Code Evaluation

Code evaluation is at the heart of interactive programming. CIDER provides a ton of evaluation-related commands that can cover just about any use-case one can possibly imagine.

All evaluation commands are defined in cider-eval.el.


CIDER’s evaluation commands use a terminology that’s popular within Emacs, but somewhat confusing to people not familiar with it. Let’s take a look at it:

  • defun - top-level expression

  • sexp - s-expression, form

  • last-sexp - the form preceding the cursor (point in Emacs lingo)

  • sexp-at-point - the form under/around the cursor

  • buffer - the abstraction used by Emacs to represent any content; most often backed by a file.

  • region - the selected part of a buffer

  • load - a synonym for "evaluate"; most often used in the context of buffers/files

Basic Evaluation

As CIDER derives almost all of its functionality by inspecting the runtime (REPL) state of your application, you need to evaluate something before functionality like code completion, eldoc or definition lookup would work.

Typically the first think you’d do when visiting a Clojure buffer would be to load (evaluate) the buffer with cider-load-buffer (C-c C-k).

Afterwards most of the time you’d be evaluating expressions one at a time either using cider-eval-last-sexp (C-c C-e or C-x C-e) or cider-eval-defun-at-point (C-c C-c or C-M-x).

What happens if I don’t evaluate the entire buffer first?

You might be wondering why do you need to evaluate the entire source buffer. After all, won’t be it be nice if you could just start evaluating only the forms you’re interested in?

Technically speaking you’re not required to evaluate the entire source buffer first, but not doing so introduces some subtleties and a bit of complexity. In general the only part that’s really essential for subsequent code evaluations is the ns declaration. As expressions within the buffer are evaluated in the context of its namespace and you have to create that namespace first.

In the early days of CIDER, when a namespace didn’t exist CIDER would just throw an error. A lot of people were confused by this behavior and unhappy about it. Eventually CIDER became smarter and now it always knows whether the ns form in some source buffer has been evaluated or changed after it was originally evaluated. With that knowledge in hand CIDER will auto-eval ns forms that were changed prior to evaluating code in that namespace, if you don’t evaluate them yourselves. That behavior is controlled via the variable cider-auto-track-ns-form-changes.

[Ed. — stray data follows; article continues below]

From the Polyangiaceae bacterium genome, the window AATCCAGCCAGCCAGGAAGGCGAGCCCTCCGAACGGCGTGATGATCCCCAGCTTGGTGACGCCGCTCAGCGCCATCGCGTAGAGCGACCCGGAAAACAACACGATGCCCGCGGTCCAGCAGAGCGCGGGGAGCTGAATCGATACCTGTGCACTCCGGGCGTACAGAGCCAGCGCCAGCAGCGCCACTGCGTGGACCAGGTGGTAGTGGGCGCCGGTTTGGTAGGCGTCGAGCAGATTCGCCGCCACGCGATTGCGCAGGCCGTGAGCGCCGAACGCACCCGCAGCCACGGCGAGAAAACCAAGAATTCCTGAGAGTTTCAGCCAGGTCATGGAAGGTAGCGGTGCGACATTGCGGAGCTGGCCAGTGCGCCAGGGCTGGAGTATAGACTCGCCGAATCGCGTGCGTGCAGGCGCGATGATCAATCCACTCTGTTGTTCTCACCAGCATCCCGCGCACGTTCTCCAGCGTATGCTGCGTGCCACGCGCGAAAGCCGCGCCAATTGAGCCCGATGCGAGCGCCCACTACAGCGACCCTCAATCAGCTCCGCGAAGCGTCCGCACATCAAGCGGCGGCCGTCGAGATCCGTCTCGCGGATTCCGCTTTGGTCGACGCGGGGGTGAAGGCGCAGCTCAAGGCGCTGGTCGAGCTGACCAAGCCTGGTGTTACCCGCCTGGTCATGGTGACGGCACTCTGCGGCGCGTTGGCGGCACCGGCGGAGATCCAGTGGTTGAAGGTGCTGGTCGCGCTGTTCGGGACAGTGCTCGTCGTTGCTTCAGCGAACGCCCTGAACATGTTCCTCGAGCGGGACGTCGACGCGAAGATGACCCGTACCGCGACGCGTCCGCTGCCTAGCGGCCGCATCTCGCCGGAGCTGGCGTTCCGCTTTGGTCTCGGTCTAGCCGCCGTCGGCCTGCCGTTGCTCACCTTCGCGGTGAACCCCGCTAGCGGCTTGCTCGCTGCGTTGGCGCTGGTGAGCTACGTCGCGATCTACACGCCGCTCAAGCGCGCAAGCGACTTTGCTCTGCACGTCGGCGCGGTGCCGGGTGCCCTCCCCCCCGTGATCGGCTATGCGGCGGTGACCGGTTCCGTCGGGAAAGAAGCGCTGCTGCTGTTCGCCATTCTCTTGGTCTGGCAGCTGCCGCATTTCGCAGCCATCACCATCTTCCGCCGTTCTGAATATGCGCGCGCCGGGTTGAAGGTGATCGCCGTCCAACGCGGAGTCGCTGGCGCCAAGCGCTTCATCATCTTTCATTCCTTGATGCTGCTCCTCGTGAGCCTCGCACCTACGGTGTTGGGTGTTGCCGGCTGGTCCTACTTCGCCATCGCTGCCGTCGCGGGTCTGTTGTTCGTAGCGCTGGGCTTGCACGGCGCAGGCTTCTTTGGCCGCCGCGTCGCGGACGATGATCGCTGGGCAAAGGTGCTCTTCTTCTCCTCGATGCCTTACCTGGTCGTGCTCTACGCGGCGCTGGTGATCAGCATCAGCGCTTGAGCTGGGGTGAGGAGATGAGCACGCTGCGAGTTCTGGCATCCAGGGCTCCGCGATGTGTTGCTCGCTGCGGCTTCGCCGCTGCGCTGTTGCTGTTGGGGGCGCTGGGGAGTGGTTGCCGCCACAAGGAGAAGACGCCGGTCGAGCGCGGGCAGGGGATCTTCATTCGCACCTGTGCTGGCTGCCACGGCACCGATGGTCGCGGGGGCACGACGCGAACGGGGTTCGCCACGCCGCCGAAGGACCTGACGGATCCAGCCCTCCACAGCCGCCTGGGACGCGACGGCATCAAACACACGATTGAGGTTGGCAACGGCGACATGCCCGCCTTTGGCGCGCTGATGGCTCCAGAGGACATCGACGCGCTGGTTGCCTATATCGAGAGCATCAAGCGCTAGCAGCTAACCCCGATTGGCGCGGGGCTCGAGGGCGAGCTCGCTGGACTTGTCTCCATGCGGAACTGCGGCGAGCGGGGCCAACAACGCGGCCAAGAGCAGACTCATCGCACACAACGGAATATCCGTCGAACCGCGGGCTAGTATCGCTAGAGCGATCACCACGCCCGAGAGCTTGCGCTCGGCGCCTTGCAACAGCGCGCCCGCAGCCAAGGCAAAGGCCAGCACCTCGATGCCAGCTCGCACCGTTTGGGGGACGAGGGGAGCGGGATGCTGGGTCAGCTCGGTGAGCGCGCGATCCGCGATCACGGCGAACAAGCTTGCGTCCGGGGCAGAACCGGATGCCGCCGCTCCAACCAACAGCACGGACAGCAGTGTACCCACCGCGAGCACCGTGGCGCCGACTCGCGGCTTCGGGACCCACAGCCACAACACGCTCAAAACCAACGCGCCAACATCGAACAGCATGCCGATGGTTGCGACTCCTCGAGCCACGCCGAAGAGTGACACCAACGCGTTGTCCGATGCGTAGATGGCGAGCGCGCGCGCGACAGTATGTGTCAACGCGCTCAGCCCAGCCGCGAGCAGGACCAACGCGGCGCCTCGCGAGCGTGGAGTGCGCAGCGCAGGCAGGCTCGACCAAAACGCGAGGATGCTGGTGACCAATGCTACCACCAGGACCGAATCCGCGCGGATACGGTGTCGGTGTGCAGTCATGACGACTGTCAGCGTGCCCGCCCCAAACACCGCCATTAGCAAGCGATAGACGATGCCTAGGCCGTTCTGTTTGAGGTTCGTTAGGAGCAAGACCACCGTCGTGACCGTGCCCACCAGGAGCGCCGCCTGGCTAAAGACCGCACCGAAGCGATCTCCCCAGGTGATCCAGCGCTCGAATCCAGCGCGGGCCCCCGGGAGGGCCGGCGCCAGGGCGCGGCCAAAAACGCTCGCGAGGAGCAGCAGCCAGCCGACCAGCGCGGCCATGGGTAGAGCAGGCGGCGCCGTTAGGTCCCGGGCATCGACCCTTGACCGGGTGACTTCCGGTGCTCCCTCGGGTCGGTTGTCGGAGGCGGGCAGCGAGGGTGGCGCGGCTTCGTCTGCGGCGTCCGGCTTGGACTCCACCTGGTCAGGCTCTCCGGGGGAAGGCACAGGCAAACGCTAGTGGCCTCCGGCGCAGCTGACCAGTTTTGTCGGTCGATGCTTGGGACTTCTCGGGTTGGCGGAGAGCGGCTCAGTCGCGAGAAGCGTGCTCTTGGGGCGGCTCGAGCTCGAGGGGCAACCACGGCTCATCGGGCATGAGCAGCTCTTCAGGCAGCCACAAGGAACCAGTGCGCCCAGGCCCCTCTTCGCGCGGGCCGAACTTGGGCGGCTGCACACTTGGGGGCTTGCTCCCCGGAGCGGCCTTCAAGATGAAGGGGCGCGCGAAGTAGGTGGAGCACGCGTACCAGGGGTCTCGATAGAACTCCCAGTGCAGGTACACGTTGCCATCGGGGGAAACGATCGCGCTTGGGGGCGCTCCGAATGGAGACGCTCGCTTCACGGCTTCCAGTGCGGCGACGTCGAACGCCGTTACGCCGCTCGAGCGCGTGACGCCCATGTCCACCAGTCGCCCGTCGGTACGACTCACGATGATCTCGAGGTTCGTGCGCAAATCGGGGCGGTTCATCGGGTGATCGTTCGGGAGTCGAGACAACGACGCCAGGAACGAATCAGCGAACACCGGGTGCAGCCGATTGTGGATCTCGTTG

Typically this type of evaluation commands would provide you with dual feedback - you’d see the results in both the Emacs minibuffer and in an inline overlay in the source buffer.

In case the result of the evaluation is big (e.g. a map with dozens of keys) it might be best to display it in a dedicated buffer. You can do this with cider-pprint-eval-last-sexp (C-c C-p). As a bonus - the result will be pretty-printed in the result buffer.

Why aren’t results always pretty-printed?

Many people might be wondering why doesn’t CIDER pretty-print all of the results all of the time. After all - pretty-printed results are always easier to read, right?

The reason for not doing this is pretty simple - multi-line results don’t look very good in the minibuffer and overlays. That’s why there’s little point in pretty-printing results there.

As most of the time you’ll know in advance what kind of result to expect, we feel it’s best to leave it to you to decide which evaluation command to use depending on the situation.

Exotic Evaluation Commands


While the basic evaluation commands discussed earlier should be enough for most people, CIDER features a ton of additional evaluation commands. Some of them are so peculiar that one can easily label them "exotic". This section will briefly go over some of them.

Broadly speaking the exotic evaluation commands can be grouped in the following categories:

  • commands that are a variation of some basic commands (e.g. cider-eval-list-at-point and cider-eval-sexp-at-point)

  • commands that insert the result in the current buffer (e.g. cider-eval-last-sexp-and-replace)

  • commands that evaluate an expression in a different context (e.g. with user-supplied bindings)

  • commands that evaluate some particular part of a buffer (e.g. cider-eval-ns-form)

Most of the exotic evaluation commands don’t have "top-level" keybindings and should be accessed via CIDER’s evaluation commands keymap (cider-eval-commands-map), meaning that they share the standard prefix C-c C-v. On top of this - several related commands that pretty-print their result are grouped under C-c C-v C-f.

Evaluating Clojure Code in the Minibuffer

You can evaluate Clojure code in the minibuffer at almost any time using M-x cider-read-and-eval (bound in cider-mode buffers to C-c M-:). TAB completion will work in the minibuffer, just as in REPL and source buffers.

Typing C-c C-v . in a Clojure buffer will insert the defun at point into the minibuffer for evaluation. This way you can pass arguments to the function and evaluate it and see the result in the minibuffer.

You can also enable other convenient modes in the minibuffer. For instance, you might want to have both eldoc-mode and paredit-mode available to you:

(add-hook 'eval-expression-minibuffer-setup-hook #'eldoc-mode)
(add-hook 'eval-expression-minibuffer-setup-hook #'paredit-mode)

Evaluation Hooks

You can use cider-file-loaded-hook to trigger some action after a file has been evaluated.

cider-auto-test-mode is implemented in terms of this hook - tests are re-run every time you evaluate a file.

Synchronous vs Asynchronous Evaluation

nREPL has an asynchronous evaluation model, where eval requests are enqueued and the responses are sent back to the clients when available. This model works great most of the time as doesn’t require clients to block while waiting for responses, but it also requires the clients to able to handle comfortably response callbacks.

Unfortunately, some of Emacs’s internal APIs don’t play well with asynchronous evaluation (e.g. completion, eldoc, etc) and in those cases CIDER simulates synchronous evaluation instead. It’s important to understand several things: